During the period 29 June 1986-9 August 1986, a field health study assessing the acute health effects of air pollutants on children was conducted at a summer girls' camp on the northern shore of Lake Erie in SW Ontario. Continuous air pollution measurements of SO 2, O 3, NO x, particulate sulfates, light scattering, and meteorological measurements including temperature, dew point, and wind speed and direction were made. Twelve-hour integrated samples of size fractioned particles were also obtained using dichotomous samplers and Harvard impactors equipped with an ammonia denuder for subsequent hydrogen ion determination. Particulate samples were analyzed for trace elements by X-ray fluorescence and Neutron Activation, and for organic and elemental carbon by a thermal/optical technique. The measured aerosol was periodically very acidic with observed 12-h averaged H + concentrations in the range < 10-560 nmoles m -3. The aerosol H + appeared to represent the net strong acidity after H 2SO 4 reaction with NH 3(g). Average daytime concentrations were higher than night-time for aerosol H +, sulfate, fine mass and ozone. Prolonged episodes of atmospheric acidity, sulfate, and ozone were associated with air masses arriving at the measurement site from the west and from the southwest over Lake Erie. Sulfate concentrations measured at the lakeshore camp were more than twice those measured at inland sites during extreme pollution episodes. The concentration gradient observed with onshore flow was potentially due to enhanced deposition near the lakeshore caused by discontinuities in the meteorological fields in this region.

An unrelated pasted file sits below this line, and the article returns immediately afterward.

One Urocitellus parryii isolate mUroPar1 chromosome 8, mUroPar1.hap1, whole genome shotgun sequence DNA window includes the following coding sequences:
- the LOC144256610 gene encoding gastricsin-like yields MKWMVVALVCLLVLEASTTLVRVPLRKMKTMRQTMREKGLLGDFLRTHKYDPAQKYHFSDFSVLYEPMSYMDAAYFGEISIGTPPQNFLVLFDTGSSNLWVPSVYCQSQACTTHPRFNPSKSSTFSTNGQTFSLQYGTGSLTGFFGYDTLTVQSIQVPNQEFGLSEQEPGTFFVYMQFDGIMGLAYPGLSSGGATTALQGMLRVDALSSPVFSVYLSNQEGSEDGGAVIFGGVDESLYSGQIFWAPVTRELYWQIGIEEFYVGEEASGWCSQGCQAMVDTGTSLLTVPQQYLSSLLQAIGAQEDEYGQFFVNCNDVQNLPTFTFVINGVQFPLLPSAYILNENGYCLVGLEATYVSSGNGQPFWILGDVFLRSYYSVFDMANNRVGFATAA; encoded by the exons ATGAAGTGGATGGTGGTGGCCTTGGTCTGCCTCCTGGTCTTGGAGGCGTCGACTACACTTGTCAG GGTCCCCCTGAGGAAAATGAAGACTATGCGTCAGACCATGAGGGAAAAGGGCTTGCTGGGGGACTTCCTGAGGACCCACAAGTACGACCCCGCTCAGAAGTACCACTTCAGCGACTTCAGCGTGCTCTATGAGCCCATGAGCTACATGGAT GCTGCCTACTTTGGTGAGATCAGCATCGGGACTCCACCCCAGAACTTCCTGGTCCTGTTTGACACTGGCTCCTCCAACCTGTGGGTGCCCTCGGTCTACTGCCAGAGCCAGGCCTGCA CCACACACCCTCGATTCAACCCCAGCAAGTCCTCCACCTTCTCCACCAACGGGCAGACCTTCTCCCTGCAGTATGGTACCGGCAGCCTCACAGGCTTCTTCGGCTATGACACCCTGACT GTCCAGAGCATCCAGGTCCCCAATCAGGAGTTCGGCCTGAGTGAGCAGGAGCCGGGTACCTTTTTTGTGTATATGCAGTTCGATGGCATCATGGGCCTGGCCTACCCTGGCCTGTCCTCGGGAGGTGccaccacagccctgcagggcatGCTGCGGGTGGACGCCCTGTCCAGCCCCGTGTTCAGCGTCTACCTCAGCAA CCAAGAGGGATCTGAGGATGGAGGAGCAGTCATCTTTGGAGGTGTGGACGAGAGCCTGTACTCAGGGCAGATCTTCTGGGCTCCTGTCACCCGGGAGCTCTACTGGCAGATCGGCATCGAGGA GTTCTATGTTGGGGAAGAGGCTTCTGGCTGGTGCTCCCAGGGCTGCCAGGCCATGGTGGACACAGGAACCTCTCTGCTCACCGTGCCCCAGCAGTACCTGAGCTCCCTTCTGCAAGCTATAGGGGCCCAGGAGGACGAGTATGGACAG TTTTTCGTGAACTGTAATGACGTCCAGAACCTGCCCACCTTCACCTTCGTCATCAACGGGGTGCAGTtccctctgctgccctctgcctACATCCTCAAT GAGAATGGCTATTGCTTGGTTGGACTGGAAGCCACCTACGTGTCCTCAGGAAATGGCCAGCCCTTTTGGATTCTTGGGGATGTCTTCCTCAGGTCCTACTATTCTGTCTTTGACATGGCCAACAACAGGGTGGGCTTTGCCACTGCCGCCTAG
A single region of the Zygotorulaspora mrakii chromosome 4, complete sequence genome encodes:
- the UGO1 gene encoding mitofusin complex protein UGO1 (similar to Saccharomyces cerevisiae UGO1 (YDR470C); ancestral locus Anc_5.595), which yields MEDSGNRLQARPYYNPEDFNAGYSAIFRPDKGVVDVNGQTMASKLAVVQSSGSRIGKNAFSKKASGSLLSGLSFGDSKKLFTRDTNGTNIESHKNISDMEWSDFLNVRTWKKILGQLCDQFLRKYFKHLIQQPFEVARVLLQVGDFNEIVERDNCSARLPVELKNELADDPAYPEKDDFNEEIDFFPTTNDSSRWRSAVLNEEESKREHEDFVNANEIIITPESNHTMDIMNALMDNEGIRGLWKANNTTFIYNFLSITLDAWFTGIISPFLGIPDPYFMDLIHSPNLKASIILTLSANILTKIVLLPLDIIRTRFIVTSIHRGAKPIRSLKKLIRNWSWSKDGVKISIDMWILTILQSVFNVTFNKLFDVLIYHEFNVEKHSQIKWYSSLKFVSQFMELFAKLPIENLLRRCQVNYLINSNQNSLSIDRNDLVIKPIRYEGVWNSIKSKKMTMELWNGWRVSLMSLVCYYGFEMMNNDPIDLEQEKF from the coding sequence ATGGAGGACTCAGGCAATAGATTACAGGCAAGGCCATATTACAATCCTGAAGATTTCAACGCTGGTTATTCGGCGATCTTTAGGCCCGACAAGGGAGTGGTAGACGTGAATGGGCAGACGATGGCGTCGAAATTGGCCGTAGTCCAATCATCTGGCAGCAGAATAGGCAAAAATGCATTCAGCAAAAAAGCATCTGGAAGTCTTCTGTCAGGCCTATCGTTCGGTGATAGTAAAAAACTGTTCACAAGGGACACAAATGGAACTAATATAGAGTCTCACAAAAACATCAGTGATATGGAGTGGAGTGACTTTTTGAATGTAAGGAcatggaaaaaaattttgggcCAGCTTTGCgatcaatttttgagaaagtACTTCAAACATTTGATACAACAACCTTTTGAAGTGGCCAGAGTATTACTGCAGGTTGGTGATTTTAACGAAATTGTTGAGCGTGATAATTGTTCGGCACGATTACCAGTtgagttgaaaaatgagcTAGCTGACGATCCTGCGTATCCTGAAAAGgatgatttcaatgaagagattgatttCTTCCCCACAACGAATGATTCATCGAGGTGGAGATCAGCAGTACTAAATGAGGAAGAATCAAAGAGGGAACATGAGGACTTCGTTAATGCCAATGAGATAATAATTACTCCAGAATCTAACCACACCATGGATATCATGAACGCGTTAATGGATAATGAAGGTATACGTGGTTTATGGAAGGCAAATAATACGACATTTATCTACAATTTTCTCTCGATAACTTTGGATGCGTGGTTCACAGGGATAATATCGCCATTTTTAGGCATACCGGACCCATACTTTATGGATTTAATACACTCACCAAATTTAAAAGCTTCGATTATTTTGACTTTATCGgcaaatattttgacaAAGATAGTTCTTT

13. Specific lysosomal transport of small neutral amino acids

    SciTech Connect

    Pisoni, R.L.; Flickinger, K.S.; Thoene, J.G.; Christensen, H.N.

    1986-05-01